Although composer James Dillon has lectured extensively on his work throughout Europe, Asia, and the U.S.A. Dillon has largely remained outside of the academic world working as a freelance composer. During the late 80s early 90s he accepted temporary positions teaching composition at The University of Central England, Birmingham and Goldsmith’s College, University of London.
Since 1980 James Dillon’s work has been consistently performed and commissioned worldwide by most of the major festivals, radio stations, soloists, ensembles, and orchestras. In 1976 he won the first Huddersfield Contemporary Music Prize. He was also the first British recipient of the Kranichsteiner Musikpreis (1982) from Darmstadt, Germany. In 1989 the Sunday Times named him ‘Classical Musician of the Year,’ and he has uniquely received four Royal Philharmonic Society Music Awards (1997, 2001, 2005, 2011), the UK’s most prestigious music awards. In 1995 he was a Japan Foundation ‘visiting artist’ to Japan. He has been a guest lecturer at universities throughout the world and was named ‘Distinguished International Visitor’ to New York University in 2001. In 2003 the University of Huddersfield awarded him an honorary doctorate for his contribution to music. In 2003 and 2004 he received the British Academy of Composers ‘Chamber Music Award’ for Traumwerk II and The Soadie Waste respectively.
In the early 1980s Dillon’s name became associated with the so-called New Complexity movement in London an association he has consistently questioned. However Dillon’s music is the product of a fertile creative imagination and a multi-faceted and independent musical personality, and his work defies simple categories. Perhaps one common factor amongst this group of composers was a shared intransigence to the commodification of art, but also a clear distaste for schools, which tended to confound the critics. Dillon’s large and growing catalogue of works is rooted in the European classical tradition but is touched by his formative exposure to Scottish pipe music in particular piobaireachd and displays a wide interest other musics from jazz and delta blues to the Hindustani classical tradition and oriental court musics. This does not however indicate an exotic indulgence, Dillon’s is a direct response both the structural and expressive.
During the 1970s and early 80s clearly touched by Varese and Xenakis, works such as . . . Once Upon a Time and East 11th St. NY 10003 show a fascination with timbre and space. Some of these influences prevail in later works too, in the colossal orchestral helle Nacht, a work of obsessive intensity and hair-raising fierceness, and its immediate predecessor íœberschreiten for 16 players commissioned by the London Sinfonietta. íœberschreiten, helle Nacht and Blitzschlag (for flute and Orchestra) form the three parts of his German Tryptych which grew from his reading of German philosophy and poetry. The organization of works into ‘cycles’ or ‘series’ is a distinctive feature of Dillon’s compositions. During much of the 80s and 90s he worked on his large scale cycle Nine Rivers a chain of nine compositions, over three and a half hours of music which in exploring relationships between ‘flow’ and ‘turbulence’ draws inspiration from such diverse influences as complexity theory, renaissance alchemy, Rimbaud’s Le Bateau Ivre and Celtic knot patterns. Nine Rivers will receive its third performance in four years as the featured work at this year’s Holland Festival in June 2013. His work has been extensively recorded on CD and his complete works are published by Peters Edition, London and range through solos, chamber music, orchestral, concertos, electroacoustic works, and opera. Dillon’s creativity reflects a restless curiosity and a singular vision.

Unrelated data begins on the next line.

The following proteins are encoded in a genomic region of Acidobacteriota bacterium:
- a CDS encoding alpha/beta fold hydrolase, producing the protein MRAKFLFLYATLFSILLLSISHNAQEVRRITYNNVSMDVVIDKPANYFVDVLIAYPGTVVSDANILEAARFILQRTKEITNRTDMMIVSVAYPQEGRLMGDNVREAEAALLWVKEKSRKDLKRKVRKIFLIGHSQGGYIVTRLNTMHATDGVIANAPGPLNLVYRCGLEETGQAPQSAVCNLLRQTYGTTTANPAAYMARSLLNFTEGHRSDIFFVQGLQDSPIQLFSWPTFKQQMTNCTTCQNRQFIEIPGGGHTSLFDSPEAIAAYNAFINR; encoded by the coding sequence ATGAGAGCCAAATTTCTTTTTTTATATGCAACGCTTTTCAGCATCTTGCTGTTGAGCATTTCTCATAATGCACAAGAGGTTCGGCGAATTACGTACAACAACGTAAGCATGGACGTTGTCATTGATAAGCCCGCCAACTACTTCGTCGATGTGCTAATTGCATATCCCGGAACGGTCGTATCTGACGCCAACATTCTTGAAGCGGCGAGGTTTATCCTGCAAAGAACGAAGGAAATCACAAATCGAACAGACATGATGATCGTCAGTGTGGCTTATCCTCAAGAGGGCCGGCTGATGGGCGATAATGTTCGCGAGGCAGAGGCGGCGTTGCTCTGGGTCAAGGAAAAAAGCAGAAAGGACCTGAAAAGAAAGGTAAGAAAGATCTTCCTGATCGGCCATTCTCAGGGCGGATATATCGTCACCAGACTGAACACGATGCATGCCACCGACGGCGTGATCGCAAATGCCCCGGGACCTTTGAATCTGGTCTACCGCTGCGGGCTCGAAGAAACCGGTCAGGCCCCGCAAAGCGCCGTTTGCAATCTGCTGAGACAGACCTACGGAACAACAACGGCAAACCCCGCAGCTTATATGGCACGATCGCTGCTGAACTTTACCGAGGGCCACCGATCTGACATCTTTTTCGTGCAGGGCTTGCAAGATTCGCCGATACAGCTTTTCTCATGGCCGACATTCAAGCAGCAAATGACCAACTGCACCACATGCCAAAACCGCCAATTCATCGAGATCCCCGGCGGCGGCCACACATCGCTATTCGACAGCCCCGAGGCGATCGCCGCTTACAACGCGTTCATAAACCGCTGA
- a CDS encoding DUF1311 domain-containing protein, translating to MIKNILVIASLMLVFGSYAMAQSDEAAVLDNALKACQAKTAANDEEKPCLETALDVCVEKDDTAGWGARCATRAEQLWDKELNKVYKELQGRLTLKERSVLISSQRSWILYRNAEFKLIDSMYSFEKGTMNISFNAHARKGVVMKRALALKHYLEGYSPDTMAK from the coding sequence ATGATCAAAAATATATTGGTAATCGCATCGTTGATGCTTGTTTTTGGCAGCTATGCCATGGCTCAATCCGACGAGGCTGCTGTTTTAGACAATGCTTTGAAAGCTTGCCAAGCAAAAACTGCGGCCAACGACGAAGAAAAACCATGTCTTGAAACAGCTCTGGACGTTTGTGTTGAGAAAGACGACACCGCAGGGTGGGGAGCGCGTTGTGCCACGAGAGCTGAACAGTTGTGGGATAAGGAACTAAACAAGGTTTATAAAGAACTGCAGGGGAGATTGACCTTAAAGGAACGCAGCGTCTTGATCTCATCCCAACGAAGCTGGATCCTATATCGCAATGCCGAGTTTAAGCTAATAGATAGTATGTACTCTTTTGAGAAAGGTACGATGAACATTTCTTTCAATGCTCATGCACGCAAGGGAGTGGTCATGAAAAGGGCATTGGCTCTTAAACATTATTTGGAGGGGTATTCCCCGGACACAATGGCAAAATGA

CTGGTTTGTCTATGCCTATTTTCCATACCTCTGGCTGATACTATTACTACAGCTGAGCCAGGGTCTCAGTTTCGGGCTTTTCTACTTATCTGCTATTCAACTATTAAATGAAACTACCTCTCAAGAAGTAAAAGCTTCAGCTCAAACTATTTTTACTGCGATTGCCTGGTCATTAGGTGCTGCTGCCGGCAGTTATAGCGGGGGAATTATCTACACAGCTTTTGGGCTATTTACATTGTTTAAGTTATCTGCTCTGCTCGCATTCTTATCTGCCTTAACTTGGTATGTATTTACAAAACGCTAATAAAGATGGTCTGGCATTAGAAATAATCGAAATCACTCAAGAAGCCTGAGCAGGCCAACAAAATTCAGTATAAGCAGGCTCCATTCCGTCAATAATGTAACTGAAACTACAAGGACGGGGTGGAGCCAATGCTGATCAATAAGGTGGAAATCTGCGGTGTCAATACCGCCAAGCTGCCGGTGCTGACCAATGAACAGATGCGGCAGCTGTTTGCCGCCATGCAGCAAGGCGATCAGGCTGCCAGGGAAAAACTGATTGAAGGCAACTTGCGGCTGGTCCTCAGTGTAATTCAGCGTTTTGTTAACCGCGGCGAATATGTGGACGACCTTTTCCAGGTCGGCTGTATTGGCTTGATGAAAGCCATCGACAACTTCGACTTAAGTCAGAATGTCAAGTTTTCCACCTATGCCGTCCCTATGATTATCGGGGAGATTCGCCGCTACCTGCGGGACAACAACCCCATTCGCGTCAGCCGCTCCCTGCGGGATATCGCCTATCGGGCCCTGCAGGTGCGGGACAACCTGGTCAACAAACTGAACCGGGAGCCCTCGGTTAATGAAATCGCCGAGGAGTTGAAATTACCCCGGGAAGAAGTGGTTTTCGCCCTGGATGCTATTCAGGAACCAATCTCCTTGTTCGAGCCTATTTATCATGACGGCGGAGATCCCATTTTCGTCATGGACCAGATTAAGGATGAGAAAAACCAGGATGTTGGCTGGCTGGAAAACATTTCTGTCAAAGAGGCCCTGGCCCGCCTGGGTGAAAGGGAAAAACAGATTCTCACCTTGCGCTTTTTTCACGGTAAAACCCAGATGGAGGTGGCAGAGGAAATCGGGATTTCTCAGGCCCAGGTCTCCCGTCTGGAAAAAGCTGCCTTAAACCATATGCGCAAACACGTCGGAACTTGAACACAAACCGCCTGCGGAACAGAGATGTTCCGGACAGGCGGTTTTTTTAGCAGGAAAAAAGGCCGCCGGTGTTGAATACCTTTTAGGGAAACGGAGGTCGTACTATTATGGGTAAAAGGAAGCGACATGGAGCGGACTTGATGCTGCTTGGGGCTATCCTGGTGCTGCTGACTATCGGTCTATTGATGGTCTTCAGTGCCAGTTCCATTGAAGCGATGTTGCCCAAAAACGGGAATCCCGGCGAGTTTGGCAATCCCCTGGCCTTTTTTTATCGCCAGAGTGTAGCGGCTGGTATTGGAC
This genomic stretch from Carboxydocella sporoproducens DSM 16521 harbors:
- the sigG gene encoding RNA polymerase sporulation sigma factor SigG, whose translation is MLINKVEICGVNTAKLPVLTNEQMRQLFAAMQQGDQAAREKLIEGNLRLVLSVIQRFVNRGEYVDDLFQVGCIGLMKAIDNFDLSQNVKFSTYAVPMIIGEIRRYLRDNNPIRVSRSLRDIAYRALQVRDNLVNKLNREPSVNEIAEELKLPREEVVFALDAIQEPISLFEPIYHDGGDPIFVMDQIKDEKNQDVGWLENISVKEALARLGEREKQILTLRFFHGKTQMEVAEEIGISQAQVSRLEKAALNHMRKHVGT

Convenient parking is available at the University's 19th Avenue and 21st Avenue parking ramps; you must pay a fee to park in these ramps. More information, including construction updates, is available on the University Parking and Transportation Services website.
Parking is available at the 21st Avenue and 19th Avenue parking ramps on the West Bank at the University of Minnesota. Cost is $6.00 per car, pay as you enter, cash or check only. There are also four parking spaces on the turn circle drive in front of Ted Mann Hall available to Ted Mann patrons needing accessible parking. These spaces are available one hour before event start time and up to ½ hour after Ted Mann event end time. These spaces are available on a first-come, first-served basis. Ted Mann Concert Hall's convenient circular driveway allows patrons easy pick-up and drop-off access to the building.
This event is free and open to the public. Tickets and reservations not required. Seats are available on a first-come, first-seated basis.
To request disability accommodations, please contact Lisa Marshall, School of Music, 612/626-1094 or firstname.lastname@example.org.